While many people who are tech savvy can navigate their way through self-checkouts with ease, it can be problematic for others. Sometimes bar codes and coupons don’t scan properly, products require age verification, or customers need assistance; in these types of instances, lines can become backed up. Even with a relatively intuitive navigation menu and audio instructions, this system can be frustrating to some shoppers. Besides this, many customers don’t feel comfortable with the process or simply don’t want to do the work of checking themselves out.
Although most systems are equipped with some form of anti-shoplifting technology, there is often a higher likelihood of theft occurring. Because employees are unable to monitor customer transactions as closely on self-checkouts, it’s easier for customers to steal. Some examples would be replacing bar codes of high priced items with lower priced items or just not scanning an item or two. When caught, it’s possible for customers to plead ignorance or blame it on an equipment malfunction.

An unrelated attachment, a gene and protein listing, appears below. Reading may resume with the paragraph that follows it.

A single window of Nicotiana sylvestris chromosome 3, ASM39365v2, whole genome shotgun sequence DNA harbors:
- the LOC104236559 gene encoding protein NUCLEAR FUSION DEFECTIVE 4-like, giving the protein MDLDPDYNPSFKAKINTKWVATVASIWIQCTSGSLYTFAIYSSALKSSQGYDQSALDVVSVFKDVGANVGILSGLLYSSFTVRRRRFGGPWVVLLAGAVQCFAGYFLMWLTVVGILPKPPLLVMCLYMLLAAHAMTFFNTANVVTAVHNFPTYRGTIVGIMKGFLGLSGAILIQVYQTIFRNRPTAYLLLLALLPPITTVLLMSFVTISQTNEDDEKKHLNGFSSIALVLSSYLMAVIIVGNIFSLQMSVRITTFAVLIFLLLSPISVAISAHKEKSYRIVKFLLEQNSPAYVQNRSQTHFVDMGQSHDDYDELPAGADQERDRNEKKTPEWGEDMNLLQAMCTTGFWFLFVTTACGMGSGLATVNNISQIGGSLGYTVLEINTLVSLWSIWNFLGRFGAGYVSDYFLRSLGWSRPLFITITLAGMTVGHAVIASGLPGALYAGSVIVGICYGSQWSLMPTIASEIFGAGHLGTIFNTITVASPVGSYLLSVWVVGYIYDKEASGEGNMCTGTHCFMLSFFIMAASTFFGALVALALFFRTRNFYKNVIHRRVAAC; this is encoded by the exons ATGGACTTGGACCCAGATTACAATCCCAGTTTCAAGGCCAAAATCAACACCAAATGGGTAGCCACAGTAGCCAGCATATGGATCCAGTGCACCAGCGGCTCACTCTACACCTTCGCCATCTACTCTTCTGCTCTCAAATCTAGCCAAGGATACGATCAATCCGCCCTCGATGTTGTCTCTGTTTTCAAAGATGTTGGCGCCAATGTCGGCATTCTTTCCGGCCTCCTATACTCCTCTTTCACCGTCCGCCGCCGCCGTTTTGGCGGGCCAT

Despite the efficiency of this system, many customers prefer to have a one-on-one interaction with cashiers.
Rather than dealing with a faceless machine, these customers enjoy a brief conversation with employees and the personal attention they receive. In some cases, this can result in some customers taking their business elsewhere if no traditional checkouts are provided.
While there are valid arguments both for and against self-checkouts, the statistics suggest the self-checkout system is here for the long haul. According to Statistic Brain, this type of checkout is more popular among the younger demographic (35 and under). The popularity gradually decreases with older generations, who are a bit more set in their ways. Perhaps the best way to appease customers is for businesses to offer a combination of self-checkouts and traditional ones with cashiers.